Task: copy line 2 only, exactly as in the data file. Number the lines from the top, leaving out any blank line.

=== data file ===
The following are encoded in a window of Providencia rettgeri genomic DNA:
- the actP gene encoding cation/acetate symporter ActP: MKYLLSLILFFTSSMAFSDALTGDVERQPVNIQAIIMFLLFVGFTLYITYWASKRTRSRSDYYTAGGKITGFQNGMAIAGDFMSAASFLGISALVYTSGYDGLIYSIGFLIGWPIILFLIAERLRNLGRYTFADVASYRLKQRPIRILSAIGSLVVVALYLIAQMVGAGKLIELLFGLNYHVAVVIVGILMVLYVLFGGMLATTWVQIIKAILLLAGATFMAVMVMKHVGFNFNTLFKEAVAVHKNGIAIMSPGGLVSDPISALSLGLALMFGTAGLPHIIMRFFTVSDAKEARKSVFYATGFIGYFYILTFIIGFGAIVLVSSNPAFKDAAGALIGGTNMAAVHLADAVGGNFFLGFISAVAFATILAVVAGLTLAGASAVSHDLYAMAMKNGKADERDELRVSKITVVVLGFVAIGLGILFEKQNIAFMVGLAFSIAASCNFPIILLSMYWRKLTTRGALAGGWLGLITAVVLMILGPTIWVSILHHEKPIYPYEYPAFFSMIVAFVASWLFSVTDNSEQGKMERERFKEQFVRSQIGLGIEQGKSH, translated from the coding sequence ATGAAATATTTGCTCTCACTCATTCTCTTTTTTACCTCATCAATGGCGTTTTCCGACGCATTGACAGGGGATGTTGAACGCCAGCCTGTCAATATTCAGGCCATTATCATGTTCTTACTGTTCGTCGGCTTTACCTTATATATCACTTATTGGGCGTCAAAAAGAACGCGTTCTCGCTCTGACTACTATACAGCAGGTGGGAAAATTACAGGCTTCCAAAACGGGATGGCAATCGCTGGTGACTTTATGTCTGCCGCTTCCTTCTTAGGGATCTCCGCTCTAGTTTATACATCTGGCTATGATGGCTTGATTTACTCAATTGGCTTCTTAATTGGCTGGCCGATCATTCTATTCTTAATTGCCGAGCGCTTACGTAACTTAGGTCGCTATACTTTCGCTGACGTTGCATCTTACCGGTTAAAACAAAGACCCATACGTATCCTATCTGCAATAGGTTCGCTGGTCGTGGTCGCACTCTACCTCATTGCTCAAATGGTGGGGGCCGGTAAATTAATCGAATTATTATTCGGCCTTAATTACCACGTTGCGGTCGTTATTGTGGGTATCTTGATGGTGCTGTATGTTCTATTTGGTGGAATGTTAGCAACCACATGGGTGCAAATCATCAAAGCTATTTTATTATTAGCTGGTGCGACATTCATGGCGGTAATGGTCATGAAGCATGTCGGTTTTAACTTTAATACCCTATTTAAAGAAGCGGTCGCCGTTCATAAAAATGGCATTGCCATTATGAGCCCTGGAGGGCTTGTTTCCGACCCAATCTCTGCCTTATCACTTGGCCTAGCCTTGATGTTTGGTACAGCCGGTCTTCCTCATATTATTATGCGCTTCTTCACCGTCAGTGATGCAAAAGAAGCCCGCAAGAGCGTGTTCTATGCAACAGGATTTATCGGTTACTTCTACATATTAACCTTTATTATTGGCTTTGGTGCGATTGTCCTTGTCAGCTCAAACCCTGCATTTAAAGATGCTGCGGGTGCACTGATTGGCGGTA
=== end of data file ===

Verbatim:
- the actP gene encoding cation/acetate symporter ActP: MKYLLSLILFFTSSMAFSDALTGDVERQPVNIQAIIMFLLFVGFTLYITYWASKRTRSRSDYYTAGGKITGFQNGMAIAGDFMSAASFLGISALVYTSGYDGLIYSIGFLIGWPIILFLIAERLRNLGRYTFADVASYRLKQRPIRILSAIGSLVVVALYLIAQMVGAGKLIELLFGLNYHVAVVIVGILMVLYVLFGGMLATTWVQIIKAILLLAGATFMAVMVMKHVGFNFNTLFKEAVAVHKNGIAIMSPGGLVSDPISALSLGLALMFGTAGLPHIIMRFFTVSDAKEARKSVFYATGFIGYFYILTFIIGFGAIVLVSSNPAFKDAAGALIGGTNMAAVHLADAVGGNFFLGFISAVAFATILAVVAGLTLAGASAVSHDLYAMAMKNGKADERDELRVSKITVVVLGFVAIGLGILFEKQNIAFMVGLAFSIAASCNFPIILLSMYWRKLTTRGALAGGWLGLITAVVLMILGPTIWVSILHHEKPIYPYEYPAFFSMIVAFVASWLFSVTDNSEQGKMERERFKEQFVRSQIGLGIEQGKSH, translated from the coding sequence ATGAAATATTTGCTCTCACTCATTCTCTTTTTTACCTCATCAATGGCGTTTTCCGACGCATTGACAGGGGATGTTGAACGCCAGCCTGTCAATATTCAGGCCATTATCATGTTCTTACTGTTCGTCGGCTTTACCTTATATATCACTTATTGGGCGTCAAAAAGAACGCGTTCTCGCTCTGACTACTATACAGCAGGTGGGAAAATTACAGGCTTCCAAAACGGGATGGCAATCGCTGGTGACTTTATGTCTGCCGCTTCCTTCTTAGGGATCTCCGCTCTAGTTTATACATCTGGCTATGATGGCTTGATTTACTCAATTGGCTTCTTAATTGGCTGGCCGATCATTCTATTCTTAATTGCCGAGCGCTTACGTAACTTAGGTCGCTATACTTTCGCTGACGTTGCATCTTACCGGTTAAAACAAAGACCCATACGTATCCTATCTGCAATAGGTTCGCTGGTCGTGGTCGCACTCTACCTCATTGCTCAAATGGTGGGGGCCGGTAAATTAATCGAATTATTATTCGGCCTTAATTACCACGTTGCGGTCGTTATTGTGGGTATCTTGATGGTGCTGTATGTTCTATTTGGTGGAATGTTAGCAACCACATGGGTGCAAATCATCAAAGCTATTTTATTATTAGCTGGTGCGACATTCATGGCGGTAATGGTCATGAAGCATGTCGGTTTTAACTTTAATACCCTATTTAAAGAAGCGGTCGCCGTTCATAAAAATGGCATTGCCATTATGAGCCCTGGAGGGCTTGTTTCCGACCCAATCTCTGCCTTATCACTTGGCCTAGCCTTGATGTTTGGTACAGCCGGTCTTCCTCATATTATTATGCGCTTCTTCACCGTCAGTGATGCAAAAGAAGCCCGCAAGAGCGTGTTCTATGCAACAGGATTTATCGGTTACTTCTACATATTAACCTTTATTATTGGCTTTGGTGCGATTGTCCTTGTCAGCTCAAACCCTGCATTTAAAGATGCTGCGGGTGCACTGATTGGCGGTA